But the over all part of this that burns my backside is that Microsoft knew and publicly did nothing about the exploit for two years. In fact, when asked the very question of "Why the hell didn't you do something for two years?" The representative from Microsoft answered (with temerity, I'm sure) "Windows user who have applied the latest security updates are protected from this attack".

 “A security update was released in August,” Microsoft said in a written statement sent to KrebsOnSecurity. “Customers who apply the update, or have automatic updates enabled, will be protected. We continue to encourage customers to turn on automatic updates to help ensure they are protected.”

I'm opining here, but I can't believe Microsoft would let such a risky exploit go for two years unless they were forced to. I wouldn't be surprised if a nation-state actor was using that exploit and politely asked Microsoft not to patch it.

Yes, that's an opinion, but that is slightly more plausible than Microsoft saying "No big deal, let's wait two years to fix an already exploited security Vulnerability.

We've seen Microsoft jump into action immediately on Zero-days; but this behavior from Mirosoft is just too weird to ignore.

C# 9 Natively Sized Integers
For the subset of programmers that code that needs to worry about such a thing (if you have no idea what this is, then you're not one of them), then this is good news, and one less reason to have to dive into Interop.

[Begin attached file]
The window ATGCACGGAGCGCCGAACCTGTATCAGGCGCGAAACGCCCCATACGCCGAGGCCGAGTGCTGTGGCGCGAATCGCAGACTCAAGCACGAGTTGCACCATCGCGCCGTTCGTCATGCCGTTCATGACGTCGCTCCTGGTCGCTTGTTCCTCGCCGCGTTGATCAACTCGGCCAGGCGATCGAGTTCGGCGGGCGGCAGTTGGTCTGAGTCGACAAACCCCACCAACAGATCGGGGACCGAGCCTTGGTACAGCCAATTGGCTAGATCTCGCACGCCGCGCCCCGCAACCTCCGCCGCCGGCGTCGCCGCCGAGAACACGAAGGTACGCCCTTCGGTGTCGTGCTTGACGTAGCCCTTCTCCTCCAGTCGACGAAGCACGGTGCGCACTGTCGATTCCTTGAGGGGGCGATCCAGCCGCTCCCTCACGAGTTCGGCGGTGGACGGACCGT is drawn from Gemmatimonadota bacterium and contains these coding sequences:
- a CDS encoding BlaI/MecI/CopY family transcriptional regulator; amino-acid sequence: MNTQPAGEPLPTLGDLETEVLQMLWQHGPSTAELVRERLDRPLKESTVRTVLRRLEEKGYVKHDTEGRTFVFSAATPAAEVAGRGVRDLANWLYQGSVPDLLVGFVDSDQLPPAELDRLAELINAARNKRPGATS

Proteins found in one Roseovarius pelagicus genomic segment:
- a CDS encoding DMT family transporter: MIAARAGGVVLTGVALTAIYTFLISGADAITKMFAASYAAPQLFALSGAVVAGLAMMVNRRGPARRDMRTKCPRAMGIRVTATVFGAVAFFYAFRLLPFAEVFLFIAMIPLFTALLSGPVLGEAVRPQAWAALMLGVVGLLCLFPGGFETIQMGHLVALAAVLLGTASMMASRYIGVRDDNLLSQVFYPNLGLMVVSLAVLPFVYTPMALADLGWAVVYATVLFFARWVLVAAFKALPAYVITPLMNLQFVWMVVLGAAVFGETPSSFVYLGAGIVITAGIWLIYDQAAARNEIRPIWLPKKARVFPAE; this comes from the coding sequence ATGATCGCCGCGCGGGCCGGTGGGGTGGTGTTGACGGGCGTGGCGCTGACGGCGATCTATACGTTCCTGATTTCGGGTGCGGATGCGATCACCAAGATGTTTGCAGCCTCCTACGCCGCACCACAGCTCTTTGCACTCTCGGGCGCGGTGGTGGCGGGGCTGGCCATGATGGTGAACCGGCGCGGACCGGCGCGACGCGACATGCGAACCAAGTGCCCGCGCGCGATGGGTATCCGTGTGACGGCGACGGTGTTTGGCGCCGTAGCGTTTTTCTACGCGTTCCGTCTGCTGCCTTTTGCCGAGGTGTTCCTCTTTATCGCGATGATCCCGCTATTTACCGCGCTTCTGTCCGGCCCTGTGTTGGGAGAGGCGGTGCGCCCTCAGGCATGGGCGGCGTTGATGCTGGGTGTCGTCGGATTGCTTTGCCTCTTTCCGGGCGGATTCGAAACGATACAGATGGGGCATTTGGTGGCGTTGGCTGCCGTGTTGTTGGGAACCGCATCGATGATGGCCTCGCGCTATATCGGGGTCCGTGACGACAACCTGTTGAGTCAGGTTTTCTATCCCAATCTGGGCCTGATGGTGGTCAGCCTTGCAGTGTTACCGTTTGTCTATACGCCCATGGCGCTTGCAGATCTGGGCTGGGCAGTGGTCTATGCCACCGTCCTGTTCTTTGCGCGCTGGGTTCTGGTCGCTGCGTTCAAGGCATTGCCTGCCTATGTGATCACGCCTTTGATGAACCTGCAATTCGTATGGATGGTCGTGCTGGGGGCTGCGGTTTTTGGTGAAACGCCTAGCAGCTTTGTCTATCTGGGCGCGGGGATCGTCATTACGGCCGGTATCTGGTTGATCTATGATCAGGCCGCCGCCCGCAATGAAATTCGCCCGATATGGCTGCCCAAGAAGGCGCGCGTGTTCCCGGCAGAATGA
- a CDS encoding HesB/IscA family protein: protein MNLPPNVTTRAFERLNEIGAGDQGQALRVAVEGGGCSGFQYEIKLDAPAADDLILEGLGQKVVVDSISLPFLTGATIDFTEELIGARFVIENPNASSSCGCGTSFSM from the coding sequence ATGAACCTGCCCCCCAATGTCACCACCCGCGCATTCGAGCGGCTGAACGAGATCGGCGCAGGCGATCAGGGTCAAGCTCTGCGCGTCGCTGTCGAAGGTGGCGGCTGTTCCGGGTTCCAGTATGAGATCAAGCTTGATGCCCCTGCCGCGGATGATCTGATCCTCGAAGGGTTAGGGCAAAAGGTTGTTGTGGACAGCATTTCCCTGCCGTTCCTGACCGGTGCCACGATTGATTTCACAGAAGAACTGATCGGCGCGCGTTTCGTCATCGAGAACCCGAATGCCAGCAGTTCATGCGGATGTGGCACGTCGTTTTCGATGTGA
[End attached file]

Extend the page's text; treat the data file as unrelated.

Raymond Chen talks about why you can't just hack off the GUID and use part of it for uniqueness
The .NET team is busy adding nullable annotations to the BCL
Ok, this took some reading and I'm still not sure I fully undestand what's going on, but my simple response is starting in C# 8.0, you have the ability to tell the compiler that a certain reference is 'nullable', that is that it can be assigned null; through the ? operator: string? myVar = null;. This tells other programmers that yes, a string can have a null value; (Yes, No, FileNotFound, anyone?); and helps to clearly express the situations where null is a good idea, and the situations where it's bad. Billion dollar mistake bad.

To lighten our loads, the .NET team has taken to adding these nullable annotations to the .NET BCL. Presumably this will help static analysis tools not be such unsympathizing assholes all the time. Presumably.